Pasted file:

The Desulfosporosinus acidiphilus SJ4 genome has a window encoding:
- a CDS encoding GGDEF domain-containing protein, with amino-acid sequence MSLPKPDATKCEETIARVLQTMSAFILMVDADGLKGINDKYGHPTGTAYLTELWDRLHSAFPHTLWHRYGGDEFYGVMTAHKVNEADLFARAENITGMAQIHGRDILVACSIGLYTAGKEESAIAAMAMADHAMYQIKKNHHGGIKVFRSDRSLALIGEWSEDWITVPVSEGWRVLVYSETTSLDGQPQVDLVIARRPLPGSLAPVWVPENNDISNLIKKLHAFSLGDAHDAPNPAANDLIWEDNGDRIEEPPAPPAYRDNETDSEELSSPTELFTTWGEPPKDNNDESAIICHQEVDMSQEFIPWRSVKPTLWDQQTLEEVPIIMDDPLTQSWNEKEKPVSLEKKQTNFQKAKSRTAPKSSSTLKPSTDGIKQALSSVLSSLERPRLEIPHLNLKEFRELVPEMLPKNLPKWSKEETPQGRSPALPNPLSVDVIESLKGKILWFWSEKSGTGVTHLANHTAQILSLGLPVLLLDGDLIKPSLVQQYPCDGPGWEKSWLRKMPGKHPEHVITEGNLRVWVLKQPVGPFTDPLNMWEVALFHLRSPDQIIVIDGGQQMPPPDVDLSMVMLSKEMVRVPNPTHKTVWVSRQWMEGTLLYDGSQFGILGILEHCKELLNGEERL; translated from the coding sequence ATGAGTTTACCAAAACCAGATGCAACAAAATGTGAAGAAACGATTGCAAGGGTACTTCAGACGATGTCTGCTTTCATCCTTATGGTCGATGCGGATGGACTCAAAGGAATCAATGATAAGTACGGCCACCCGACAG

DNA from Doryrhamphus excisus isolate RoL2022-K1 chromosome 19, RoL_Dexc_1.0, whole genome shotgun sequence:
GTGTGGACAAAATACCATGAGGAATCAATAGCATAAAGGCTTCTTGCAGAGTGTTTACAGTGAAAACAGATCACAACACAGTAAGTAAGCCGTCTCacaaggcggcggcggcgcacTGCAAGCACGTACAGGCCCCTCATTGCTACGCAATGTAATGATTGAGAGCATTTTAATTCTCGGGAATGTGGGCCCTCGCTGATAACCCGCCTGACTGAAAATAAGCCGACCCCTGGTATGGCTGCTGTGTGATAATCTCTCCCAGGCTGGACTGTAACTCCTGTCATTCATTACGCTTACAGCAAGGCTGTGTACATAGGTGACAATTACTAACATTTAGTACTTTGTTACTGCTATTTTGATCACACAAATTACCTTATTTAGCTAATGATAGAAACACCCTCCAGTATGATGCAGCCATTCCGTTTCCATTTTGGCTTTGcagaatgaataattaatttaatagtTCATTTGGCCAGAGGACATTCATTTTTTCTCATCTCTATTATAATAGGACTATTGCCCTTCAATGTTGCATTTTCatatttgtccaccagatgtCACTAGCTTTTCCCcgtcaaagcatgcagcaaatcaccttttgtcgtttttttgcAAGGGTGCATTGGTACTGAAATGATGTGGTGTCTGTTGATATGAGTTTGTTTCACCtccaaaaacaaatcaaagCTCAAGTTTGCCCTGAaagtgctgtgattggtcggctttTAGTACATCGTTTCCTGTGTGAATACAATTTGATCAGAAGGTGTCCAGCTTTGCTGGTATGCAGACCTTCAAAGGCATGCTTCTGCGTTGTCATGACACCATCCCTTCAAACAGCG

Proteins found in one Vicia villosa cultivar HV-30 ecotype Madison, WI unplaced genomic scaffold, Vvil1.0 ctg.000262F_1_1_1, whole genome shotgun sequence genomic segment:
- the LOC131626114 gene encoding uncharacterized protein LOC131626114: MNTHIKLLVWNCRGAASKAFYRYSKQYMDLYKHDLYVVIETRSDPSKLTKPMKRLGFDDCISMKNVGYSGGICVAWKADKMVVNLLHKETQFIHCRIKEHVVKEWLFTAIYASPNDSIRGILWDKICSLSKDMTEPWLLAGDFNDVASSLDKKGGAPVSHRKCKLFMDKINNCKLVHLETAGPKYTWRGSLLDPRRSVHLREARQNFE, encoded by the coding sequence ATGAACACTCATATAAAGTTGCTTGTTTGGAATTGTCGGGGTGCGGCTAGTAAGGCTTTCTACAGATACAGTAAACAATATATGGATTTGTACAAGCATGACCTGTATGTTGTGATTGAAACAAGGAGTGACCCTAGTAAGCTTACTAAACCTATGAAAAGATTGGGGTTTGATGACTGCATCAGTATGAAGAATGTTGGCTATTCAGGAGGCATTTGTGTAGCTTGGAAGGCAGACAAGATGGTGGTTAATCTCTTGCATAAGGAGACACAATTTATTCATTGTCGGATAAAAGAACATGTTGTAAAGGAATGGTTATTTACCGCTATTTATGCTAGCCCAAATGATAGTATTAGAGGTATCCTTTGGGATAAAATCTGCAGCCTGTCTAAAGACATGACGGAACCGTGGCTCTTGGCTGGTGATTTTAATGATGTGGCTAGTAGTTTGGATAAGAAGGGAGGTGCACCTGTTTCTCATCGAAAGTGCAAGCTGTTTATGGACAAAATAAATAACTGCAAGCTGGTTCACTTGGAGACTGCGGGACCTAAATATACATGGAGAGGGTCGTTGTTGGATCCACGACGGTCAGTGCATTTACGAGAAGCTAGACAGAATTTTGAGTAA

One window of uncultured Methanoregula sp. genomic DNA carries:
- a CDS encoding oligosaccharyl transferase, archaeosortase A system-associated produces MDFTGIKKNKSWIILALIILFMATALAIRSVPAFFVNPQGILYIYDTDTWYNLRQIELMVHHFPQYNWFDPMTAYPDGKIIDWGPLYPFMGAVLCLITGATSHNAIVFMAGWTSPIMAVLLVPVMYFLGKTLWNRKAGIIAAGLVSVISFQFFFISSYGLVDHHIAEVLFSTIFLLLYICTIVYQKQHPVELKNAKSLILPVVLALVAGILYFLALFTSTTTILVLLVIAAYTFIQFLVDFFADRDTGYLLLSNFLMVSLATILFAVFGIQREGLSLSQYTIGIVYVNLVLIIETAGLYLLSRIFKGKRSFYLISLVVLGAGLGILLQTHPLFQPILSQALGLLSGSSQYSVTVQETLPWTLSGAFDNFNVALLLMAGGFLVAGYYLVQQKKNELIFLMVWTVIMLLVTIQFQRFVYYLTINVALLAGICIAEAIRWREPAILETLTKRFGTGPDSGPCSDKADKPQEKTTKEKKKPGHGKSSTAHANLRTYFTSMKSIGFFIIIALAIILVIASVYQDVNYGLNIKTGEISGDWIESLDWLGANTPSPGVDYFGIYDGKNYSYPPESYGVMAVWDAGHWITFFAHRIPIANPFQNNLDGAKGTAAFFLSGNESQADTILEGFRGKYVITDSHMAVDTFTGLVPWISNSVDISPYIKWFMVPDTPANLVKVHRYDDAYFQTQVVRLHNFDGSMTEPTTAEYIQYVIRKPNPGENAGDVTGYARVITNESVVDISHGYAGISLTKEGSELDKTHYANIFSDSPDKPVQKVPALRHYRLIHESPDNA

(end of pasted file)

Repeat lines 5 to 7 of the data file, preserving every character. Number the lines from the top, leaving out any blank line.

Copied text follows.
Proteins found in one Vicia villosa cultivar HV-30 ecotype Madison, WI unplaced genomic scaffold, Vvil1.0 ctg.000262F_1_1_1, whole genome shotgun sequence genomic segment:
- the LOC131626114 gene encoding uncharacterized protein LOC131626114: MNTHIKLLVWNCRGAASKAFYRYSKQYMDLYKHDLYVVIETRSDPSKLTKPMKRLGFDDCISMKNVGYSGGICVAWKADKMVVNLLHKETQFIHCRIKEHVVKEWLFTAIYASPNDSIRGILWDKICSLSKDMTEPWLLAGDFNDVASSLDKKGGAPVSHRKCKLFMDKINNCKLVHLETAGPKYTWRGSLLDPRRSVHLREARQNFE, encoded by the coding sequence ATGAACACTCATATAAAGTTGCTTGTTTGGAATTGTCGGGGTGCGGCTAGTAAGGCTTTCTACAGATACAGTAAACAATATATGGATTTGTACAAGCATGACCTGTATGTTGTGATTGAAACAAGGAGTGACCCTAGTAAGCTTACTAAACCTATGAAAAGATTGGGGTTTGATGACTGCATCAGTATGAAGAATGTTGGCTATTCAGGAGGCATTTGTGTAGCTTGGAAGGCAGACAAGATGGTGGTTAATCTCTTGCATAAGGAGACACAATTTATTCATTGTCGGATAAAAGAACATGTTGTAAAGGAATGGTTATTTACCGCTATTTATGCTAGCCCAAATGATAGTATTAGAGGTATCCTTTGGGATAAAATCTGCAGCCTGTCTAAAGACATGACGGAACCGTGGCTCTTGGCTGGTGATTTTAATGATGTGGCTAGTAGTTTGGATAAGAAGGGAGGTGCACCTGTTTCTCATCGAAAGTGCAAGCTGTTTATGGACAAAATAAATAACTGCAAGCTGGTTCACTTGGAGACTGCGGGACCTAAATATACATGGAGAGGGTCGTTGTTGGATCCACGACGGTCAGTGCATTTACGAGAAGCTAGACAGAATTTTGAGTAA

One window of uncultured Methanoregula sp. genomic DNA carries: